Last Tuesday, the U.S. House of Representatives approved a bill that would make it a federal felony for Webmasters to use innocent words like “Barbie” or “Furby” but actually feature sexual content on their sites.
Anyone who includes misleading “words” or “images” intended to confuse a minor into viewing a possibly harmful Web site could be imprisoned for up to 20 years and fined, the bill says.
Because the U.S. Senate already approved the measure in a voice vote last week, it now goes to President Bush for his signature. Bush, who previously endorsed the bill, has scheduled a signing ceremony for Thursday afternoon on the White House grounds.
“America’s children will be better protected from every parent’s worst nightmare–sexual predators–thanks to passage” of the legislation, Attorney General Alberto Gonzales said in a statement on Tuesday.
In principle, it’s a good idea. However, see below for the glitch:
If the bill becomes law, it’s not clear which Webmasters would become federal felons. Sites like Kontraband.com, which show Barbie and Ken dolls having simulated sex, could be in trouble, depending on how prosecutors and juries interpret the language. (Kontraband offers video clips and photographs, some of which are racy.)
Kontraband.com representative Dylan Close said in an e-mail message to CNET News.com that he was familiar with the congressional legislation and that the site already rates the pages using a system borrowed from the British Board of Film Classification. For instance, a page showing topless images was marked as not safe for work. Close also said that the site’s Barbie and Ken clip was intended for adults and older teenagers, not children.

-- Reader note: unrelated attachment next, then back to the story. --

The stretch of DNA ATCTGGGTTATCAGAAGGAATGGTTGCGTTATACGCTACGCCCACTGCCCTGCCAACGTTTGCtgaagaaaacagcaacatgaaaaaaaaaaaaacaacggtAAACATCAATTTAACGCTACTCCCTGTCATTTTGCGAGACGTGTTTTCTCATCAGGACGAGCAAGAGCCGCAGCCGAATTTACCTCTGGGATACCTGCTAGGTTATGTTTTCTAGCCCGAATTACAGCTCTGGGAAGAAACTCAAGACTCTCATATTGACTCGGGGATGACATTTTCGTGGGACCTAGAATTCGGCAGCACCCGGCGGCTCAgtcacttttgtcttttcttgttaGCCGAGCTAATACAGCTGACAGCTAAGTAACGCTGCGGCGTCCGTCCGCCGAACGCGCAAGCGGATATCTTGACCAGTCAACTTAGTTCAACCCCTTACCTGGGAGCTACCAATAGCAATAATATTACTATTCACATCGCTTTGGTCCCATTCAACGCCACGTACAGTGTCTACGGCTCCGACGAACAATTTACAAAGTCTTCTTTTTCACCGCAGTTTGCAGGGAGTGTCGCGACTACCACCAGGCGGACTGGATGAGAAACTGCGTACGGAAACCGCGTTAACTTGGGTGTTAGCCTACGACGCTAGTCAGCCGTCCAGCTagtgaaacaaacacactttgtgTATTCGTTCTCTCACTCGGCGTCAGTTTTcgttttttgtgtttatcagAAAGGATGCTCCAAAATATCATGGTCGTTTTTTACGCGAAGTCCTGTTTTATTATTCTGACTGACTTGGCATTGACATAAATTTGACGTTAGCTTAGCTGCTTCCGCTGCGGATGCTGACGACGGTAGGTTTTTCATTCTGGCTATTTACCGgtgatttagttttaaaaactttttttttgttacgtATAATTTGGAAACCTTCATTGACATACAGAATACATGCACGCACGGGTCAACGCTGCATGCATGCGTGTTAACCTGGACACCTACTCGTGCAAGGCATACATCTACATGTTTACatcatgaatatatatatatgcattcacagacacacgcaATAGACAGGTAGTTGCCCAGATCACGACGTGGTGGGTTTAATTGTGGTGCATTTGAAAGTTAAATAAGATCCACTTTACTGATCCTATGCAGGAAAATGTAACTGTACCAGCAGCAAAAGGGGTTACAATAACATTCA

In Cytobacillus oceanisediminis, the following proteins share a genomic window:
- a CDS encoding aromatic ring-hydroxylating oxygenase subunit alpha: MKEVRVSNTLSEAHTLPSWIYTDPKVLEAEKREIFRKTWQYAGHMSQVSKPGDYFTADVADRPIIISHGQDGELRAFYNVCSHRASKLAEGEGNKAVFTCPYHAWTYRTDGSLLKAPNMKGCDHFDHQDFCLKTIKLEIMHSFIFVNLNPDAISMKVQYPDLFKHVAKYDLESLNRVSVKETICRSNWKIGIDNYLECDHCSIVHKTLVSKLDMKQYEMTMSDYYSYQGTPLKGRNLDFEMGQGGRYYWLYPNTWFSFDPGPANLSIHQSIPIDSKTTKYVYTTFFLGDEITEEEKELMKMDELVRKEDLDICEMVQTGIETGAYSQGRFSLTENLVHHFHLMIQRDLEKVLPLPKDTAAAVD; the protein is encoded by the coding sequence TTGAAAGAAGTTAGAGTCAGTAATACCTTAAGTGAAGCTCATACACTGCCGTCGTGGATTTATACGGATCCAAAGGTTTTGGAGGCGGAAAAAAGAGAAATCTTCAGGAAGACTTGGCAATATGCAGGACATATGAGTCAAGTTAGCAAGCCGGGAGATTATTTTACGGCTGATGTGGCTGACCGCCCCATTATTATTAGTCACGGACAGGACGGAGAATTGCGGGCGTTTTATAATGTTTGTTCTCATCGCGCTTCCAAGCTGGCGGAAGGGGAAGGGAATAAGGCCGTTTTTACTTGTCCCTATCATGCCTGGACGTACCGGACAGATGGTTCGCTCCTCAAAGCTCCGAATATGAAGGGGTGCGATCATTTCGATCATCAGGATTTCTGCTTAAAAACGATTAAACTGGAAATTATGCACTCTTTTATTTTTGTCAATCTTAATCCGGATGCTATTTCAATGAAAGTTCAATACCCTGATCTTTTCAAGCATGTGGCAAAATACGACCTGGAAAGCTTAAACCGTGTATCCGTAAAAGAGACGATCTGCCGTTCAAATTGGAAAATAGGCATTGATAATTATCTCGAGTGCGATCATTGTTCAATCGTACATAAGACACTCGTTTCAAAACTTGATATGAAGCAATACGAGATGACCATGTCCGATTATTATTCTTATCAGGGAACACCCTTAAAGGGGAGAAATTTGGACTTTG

Also, what if you are a porn star and your name is Ken or Barbie? Shouldn’t you be entitled to use your name? Don’t free speech concerns override parents who fail to supervise their children’s activities – online or otherwise?
In addition, the Child Protection and Safety Act, or Walsh Act (named for Adam Walsh, who was abducted and murdered in 1981 at 6 years old), would:
• Punish the intentional Internet sale or distribution of “date rape drugs” by making the act a new federal crime with up to 20 years in prison. The list of offending drugs would include gamma hydroxybutyric acid (sometimes called liquid ecstasy), ketamine, and flunitrazepam (better-known under the trade name Rohypnol).
• Force sex offenders to provide a DNA sample, a requirement that many states already have adopted.
• Create a national sex offender registry to be run by the FBI, with “relevant information” on each person. It’s supposed to permit geographical lookups based on ZIP code.
• Fund a series of pilot programs, lasting up to three years, to tag sex offenders with tracking devices that would let them be monitored in real time. The devices would include a GPS downlink (to provide exact coordinates), a cellular uplink (to transmit the coordinates to police), and two-way voice communications.
This will be a tough battle and, undoubtedly, the constitutionality of the legislation will be challenged in court.